When crossing lanes, cyclists should "snake" across, one at a time, each rider in turn. This way, you leave a safe passage for cars. A close, coordinated group, on the other hand, should start the lane change from the back so that a motorist does not divide the group in two. A ragged line of cyclists blocks the entire lane.

Snaking across a lane to allow room for a car to overtake (4 kB gif)

"Snaking" across a lane, the cyclists can allow the passing car to make its right turn, while they turn left. Each cyclist looks back before crossing the lane.

Make a neat, straight line when waiting at junctions. Groups of cyclists who pile up at junctions block the road. This practice is unnecessary, discourteous and dangerous.

When you stop to rest, to read your map or to wait for companions, pull completely off the road. It's surprising how many cyclists fail to observe this simple caution.


When you ride close behind another cyclist, you don't have to work as hard. The cyclist in front of you serves as a windbreak, reducing your air resistance. Experienced cyclists take advantage of this effect, drafting each other in a pace line.

In a pace line, each cyclist works hard for a little while at the front, and then drops back to the rear along the right side of the line of riders. Large groups may ride in two lines side by side - a double pace line, with the leaders dropping back along the outside, right and left.

A well-coordinated pace line is poetry in motion, but drafting is always a little risky. To take advantage of the windbreak effect, you must follow the rider ahead of you closely; but you must never let your front wheel overlap that rider's rear wheel. If the wheels touch, you suddenly can't balance and you'll probably take a quick, hard fall. (You might be able to prevent it by pressing your front wheel against the wheel it contacts…) Other riders behind you may land on top of you. Ride in a pace line only if you've developed good control over your bicycle, and you know that the other cyclists can also manage the situation safely.

Everyone in a pace line must ride smoothly, with no quick braking or swerving. Look past the rider in front of you: Don't stare at his or her rear wheel. Try to anticipate the moves the lead rider will make. The lead rider should announce road hazards: "Glass," "Dog right," "Car down," and manoeuvres: "Slowing," "Right turn." The last rider should announce "Car up" when a car is about to pass the group. Hand signals aren't a good idea in a tight pace line group - it's more important to keep both hands on the handlebar.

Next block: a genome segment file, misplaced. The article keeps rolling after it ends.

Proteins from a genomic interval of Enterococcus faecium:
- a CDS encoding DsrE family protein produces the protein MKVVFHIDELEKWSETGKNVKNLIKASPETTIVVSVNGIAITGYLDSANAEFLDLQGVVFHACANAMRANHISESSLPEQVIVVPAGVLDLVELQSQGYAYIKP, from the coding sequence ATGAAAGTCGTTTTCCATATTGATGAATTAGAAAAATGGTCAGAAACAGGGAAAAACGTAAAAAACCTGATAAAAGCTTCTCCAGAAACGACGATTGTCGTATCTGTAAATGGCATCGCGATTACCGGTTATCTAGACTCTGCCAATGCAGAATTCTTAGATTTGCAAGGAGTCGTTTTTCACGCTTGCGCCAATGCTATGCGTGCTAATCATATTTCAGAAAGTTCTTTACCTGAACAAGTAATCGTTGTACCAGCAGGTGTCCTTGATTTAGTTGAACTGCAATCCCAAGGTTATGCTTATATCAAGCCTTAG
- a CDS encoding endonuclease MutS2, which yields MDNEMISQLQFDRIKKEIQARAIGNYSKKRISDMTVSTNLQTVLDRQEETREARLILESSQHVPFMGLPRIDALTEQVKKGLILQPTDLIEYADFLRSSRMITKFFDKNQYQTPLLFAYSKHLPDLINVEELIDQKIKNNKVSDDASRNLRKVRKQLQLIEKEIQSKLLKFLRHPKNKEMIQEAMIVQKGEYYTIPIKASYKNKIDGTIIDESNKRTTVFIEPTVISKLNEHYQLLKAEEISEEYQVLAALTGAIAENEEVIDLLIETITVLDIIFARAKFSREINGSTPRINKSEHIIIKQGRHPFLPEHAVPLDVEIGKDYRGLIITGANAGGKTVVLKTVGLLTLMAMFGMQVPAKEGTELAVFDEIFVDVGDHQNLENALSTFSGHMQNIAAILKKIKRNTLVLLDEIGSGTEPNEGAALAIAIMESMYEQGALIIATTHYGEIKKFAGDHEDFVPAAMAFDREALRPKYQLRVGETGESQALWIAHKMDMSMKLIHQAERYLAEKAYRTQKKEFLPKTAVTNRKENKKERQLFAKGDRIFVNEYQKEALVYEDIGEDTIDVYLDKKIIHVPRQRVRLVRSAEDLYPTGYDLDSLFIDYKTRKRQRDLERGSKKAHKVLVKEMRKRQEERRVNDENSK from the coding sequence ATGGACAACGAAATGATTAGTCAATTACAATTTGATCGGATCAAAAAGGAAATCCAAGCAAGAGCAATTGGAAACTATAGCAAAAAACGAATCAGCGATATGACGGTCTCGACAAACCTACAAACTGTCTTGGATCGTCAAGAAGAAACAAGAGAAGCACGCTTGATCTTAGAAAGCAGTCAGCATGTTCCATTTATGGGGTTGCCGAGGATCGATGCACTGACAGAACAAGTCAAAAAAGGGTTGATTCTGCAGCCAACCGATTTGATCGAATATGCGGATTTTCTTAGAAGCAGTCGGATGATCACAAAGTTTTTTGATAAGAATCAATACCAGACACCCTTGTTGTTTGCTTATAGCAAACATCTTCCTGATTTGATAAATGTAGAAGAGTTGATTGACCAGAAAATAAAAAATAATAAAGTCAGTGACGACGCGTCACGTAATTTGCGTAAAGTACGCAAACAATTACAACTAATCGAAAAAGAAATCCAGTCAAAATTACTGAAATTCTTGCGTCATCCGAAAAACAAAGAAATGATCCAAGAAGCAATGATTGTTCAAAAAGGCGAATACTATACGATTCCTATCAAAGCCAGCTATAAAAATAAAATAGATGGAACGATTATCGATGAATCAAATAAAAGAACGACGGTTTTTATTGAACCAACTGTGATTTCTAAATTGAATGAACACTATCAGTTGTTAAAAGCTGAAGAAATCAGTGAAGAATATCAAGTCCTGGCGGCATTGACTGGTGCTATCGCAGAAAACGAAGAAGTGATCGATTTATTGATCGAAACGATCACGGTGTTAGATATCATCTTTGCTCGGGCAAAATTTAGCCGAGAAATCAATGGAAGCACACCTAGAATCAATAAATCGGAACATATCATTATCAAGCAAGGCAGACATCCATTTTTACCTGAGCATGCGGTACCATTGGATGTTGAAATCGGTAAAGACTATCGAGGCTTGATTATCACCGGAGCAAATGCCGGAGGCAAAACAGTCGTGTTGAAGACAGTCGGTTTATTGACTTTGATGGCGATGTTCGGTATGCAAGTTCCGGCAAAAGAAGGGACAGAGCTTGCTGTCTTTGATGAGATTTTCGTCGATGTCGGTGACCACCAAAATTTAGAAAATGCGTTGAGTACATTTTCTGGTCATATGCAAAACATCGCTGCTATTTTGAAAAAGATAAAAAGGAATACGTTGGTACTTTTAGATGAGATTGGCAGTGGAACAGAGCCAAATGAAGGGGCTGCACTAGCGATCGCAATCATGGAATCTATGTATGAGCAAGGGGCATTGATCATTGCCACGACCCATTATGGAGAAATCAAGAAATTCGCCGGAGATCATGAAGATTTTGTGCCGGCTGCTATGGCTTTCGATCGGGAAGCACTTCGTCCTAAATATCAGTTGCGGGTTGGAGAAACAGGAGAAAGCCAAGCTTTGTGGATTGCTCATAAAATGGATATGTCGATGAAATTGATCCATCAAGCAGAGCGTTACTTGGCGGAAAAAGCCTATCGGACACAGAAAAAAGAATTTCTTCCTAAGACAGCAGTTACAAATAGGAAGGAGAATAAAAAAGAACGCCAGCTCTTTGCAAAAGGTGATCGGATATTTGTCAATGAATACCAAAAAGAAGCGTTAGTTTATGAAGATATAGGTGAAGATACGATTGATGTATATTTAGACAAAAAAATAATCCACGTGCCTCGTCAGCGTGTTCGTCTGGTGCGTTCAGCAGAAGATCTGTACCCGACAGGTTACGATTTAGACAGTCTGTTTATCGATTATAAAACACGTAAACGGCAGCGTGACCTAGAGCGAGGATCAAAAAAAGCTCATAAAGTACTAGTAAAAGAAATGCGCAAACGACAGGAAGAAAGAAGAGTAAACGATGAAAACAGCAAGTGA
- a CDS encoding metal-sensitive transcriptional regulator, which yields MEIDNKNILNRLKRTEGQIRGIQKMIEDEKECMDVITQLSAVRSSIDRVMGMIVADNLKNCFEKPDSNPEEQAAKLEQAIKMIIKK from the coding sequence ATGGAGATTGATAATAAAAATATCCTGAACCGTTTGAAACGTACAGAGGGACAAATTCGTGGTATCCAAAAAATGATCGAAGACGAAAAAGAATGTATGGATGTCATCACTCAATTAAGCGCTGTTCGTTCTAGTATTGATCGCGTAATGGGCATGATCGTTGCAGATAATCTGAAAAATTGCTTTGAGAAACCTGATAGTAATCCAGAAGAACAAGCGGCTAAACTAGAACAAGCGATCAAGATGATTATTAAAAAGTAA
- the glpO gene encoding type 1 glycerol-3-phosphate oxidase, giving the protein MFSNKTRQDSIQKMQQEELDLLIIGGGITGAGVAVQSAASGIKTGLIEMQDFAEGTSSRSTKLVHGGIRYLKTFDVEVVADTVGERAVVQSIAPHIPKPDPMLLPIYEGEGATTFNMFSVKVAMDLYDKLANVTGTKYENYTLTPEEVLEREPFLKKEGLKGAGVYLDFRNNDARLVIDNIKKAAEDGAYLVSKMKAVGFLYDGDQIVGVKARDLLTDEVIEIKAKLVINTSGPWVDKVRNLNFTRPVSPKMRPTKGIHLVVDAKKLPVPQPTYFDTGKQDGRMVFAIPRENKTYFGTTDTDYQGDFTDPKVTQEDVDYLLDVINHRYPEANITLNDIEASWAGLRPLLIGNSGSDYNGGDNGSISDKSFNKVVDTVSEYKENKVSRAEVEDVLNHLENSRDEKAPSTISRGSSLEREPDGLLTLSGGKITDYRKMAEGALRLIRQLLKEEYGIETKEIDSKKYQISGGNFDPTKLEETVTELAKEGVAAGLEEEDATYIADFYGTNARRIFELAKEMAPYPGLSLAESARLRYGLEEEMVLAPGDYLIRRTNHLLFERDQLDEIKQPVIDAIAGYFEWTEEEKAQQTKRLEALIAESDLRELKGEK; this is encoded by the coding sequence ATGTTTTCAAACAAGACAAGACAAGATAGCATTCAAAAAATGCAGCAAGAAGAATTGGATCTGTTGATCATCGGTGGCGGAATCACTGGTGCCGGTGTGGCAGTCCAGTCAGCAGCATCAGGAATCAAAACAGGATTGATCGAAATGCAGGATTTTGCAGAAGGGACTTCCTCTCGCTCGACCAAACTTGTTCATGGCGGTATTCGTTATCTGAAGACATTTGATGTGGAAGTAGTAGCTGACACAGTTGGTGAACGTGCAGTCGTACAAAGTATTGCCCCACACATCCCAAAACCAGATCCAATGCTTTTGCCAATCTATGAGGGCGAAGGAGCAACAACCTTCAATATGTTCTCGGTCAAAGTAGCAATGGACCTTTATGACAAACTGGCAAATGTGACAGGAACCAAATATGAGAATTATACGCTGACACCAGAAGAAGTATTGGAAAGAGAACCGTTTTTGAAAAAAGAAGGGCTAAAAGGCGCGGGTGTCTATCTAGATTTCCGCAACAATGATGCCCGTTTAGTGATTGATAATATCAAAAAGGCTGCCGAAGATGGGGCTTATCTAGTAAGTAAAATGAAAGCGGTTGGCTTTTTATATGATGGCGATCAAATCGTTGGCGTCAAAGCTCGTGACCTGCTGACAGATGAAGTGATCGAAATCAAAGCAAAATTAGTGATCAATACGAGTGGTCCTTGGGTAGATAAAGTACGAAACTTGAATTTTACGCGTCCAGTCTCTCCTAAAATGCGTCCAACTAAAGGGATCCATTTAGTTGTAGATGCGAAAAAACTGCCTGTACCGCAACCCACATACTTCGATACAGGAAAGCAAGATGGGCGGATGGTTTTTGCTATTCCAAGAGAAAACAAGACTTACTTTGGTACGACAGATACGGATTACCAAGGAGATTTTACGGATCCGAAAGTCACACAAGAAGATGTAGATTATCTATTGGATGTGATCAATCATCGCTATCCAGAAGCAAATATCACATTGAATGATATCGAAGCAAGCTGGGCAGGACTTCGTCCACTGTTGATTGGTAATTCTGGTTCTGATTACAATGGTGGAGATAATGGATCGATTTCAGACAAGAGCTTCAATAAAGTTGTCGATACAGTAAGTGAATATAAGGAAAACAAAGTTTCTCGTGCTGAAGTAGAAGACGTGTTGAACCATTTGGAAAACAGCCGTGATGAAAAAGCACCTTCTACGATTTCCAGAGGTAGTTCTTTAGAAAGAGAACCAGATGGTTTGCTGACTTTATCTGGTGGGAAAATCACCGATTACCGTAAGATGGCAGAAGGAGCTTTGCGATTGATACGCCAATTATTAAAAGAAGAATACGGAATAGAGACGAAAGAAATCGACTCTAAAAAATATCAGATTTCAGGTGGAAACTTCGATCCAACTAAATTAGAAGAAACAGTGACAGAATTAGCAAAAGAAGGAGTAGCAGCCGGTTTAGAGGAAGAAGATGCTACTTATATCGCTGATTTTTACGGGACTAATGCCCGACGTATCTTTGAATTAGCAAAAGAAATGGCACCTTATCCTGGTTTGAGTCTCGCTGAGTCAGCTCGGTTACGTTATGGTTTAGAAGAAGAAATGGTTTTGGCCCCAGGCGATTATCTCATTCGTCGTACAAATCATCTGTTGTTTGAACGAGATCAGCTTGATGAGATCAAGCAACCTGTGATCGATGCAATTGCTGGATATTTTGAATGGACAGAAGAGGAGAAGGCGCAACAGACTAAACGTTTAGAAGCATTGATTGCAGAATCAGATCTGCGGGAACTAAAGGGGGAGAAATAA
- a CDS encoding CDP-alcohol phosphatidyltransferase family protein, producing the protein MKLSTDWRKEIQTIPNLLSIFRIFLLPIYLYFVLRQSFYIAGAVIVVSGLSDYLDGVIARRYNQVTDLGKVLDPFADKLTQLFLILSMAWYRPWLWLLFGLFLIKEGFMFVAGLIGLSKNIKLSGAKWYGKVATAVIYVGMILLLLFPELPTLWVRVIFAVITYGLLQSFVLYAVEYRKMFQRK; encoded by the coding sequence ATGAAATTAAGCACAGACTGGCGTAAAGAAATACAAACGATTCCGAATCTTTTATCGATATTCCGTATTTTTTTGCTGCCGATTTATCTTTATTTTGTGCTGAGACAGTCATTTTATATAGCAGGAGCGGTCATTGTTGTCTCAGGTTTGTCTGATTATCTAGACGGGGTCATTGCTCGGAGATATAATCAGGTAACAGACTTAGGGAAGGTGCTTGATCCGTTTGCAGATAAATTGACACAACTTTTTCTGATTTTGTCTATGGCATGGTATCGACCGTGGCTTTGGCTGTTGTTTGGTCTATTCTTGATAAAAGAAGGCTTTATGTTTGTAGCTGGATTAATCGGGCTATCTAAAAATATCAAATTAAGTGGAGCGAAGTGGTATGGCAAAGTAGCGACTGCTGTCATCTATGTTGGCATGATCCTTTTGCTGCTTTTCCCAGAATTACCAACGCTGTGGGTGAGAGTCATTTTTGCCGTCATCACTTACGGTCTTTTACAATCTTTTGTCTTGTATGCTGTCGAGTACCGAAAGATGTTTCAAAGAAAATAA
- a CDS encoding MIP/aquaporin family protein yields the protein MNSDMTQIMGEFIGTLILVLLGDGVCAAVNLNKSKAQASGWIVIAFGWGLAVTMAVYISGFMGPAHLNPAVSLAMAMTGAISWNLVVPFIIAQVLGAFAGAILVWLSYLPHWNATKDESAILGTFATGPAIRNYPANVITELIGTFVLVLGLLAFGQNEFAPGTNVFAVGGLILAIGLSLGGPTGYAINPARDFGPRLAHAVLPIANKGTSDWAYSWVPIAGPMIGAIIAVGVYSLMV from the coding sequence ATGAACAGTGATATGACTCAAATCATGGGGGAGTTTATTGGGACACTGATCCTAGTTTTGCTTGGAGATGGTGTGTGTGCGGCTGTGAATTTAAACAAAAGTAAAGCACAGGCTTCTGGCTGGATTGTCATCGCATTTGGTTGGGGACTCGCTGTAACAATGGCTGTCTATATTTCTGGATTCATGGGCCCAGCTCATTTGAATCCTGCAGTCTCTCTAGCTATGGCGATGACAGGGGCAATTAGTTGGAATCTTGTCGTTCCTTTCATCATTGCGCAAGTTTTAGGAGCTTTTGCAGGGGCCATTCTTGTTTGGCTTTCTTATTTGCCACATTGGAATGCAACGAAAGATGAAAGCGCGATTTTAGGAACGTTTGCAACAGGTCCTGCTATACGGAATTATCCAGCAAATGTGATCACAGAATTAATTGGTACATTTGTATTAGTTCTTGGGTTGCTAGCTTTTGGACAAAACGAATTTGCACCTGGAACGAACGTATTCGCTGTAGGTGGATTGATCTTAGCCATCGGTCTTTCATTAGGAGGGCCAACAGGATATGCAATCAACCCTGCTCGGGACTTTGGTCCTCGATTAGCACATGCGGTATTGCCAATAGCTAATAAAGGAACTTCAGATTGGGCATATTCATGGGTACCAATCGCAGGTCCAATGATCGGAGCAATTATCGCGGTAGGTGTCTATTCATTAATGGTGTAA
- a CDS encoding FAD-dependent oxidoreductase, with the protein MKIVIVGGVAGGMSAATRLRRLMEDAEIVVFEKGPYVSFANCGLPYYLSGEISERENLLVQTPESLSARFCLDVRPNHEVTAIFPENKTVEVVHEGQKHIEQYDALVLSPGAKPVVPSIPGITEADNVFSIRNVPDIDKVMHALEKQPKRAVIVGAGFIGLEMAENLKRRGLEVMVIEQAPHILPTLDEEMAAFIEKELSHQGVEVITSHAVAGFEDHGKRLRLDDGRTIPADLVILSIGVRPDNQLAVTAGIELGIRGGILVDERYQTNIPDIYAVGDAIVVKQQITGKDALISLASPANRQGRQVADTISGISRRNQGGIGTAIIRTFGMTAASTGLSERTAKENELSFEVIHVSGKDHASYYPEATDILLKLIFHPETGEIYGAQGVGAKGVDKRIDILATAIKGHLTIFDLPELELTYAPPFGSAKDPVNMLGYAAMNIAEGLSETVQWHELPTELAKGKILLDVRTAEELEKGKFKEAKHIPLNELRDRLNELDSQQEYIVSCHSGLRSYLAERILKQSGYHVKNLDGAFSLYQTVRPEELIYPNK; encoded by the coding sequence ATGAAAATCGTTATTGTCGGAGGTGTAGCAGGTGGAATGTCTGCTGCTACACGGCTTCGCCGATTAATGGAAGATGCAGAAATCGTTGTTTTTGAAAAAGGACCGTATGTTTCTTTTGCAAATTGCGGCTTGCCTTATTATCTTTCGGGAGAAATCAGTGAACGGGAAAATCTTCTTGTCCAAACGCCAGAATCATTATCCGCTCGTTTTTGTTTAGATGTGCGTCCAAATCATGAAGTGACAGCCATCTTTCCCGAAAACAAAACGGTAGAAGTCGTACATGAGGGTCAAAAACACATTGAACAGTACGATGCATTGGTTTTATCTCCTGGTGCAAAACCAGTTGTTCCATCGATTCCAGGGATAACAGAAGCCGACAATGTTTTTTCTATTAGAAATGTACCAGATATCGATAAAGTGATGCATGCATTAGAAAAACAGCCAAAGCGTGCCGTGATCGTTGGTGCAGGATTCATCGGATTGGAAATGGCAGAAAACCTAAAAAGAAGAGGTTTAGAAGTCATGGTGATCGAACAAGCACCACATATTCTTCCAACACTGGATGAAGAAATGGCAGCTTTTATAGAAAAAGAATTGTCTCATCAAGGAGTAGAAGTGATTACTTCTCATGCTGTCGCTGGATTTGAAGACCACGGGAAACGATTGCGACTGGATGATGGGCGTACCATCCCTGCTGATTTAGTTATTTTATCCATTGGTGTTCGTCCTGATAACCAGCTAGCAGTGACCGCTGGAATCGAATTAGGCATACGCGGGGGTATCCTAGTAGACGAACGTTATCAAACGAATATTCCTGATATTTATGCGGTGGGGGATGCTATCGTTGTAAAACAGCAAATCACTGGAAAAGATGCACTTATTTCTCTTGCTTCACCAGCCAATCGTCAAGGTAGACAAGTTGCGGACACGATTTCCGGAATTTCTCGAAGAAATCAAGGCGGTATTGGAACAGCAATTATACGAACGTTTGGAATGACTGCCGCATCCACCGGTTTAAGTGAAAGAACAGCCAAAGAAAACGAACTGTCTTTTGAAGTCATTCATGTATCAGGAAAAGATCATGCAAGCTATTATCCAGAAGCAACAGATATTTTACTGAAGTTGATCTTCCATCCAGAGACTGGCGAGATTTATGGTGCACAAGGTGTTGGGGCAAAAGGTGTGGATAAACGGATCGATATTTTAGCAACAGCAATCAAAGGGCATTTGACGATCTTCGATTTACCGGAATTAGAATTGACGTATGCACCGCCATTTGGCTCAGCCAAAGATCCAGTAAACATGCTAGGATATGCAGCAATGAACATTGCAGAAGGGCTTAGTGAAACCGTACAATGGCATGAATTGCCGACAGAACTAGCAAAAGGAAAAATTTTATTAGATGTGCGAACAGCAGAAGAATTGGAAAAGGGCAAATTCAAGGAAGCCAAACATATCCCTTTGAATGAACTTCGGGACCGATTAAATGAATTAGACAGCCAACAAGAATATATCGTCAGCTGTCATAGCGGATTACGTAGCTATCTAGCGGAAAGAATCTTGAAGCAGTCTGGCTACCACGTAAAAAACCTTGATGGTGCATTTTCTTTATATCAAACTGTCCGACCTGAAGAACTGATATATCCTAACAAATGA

Four types of pacelines (14 kB gif)

Four types of pace lines. The two at the left are relatively easy, but the two at the right require a well-coordinated group of expert riders.

When you pull in behind another rider to draft, call out "On your wheel" so he or she will know you're there.


There's a major exception to these rules of cooperation: In a mass-start road race, riders often swerve deliberately to make it hard for others to overtake.

Meanwhile, other riders lurk behind, drafting each other until the final minutes when they sprint all-out for the finish line. The tactics of a race - drafting and solo sprints, cooperation and competition - make it exciting for the racers and spectators.

But leave this kind of excitement for the racers. When riding in a group, focus on cooperation, not competition. Relax and enjoy your ride!


Group riding can add a new dimension to your cycling. Except in the special situations of the pace line or mass-start race, the rules of the road apply to you with other cyclists just as they do with motorists. Remember to keep the safety cocoon around you, be predictable, and don't follow another cyclist into a dangerous situation. The increased enjoyment of cycling with others is well worth the extra attention.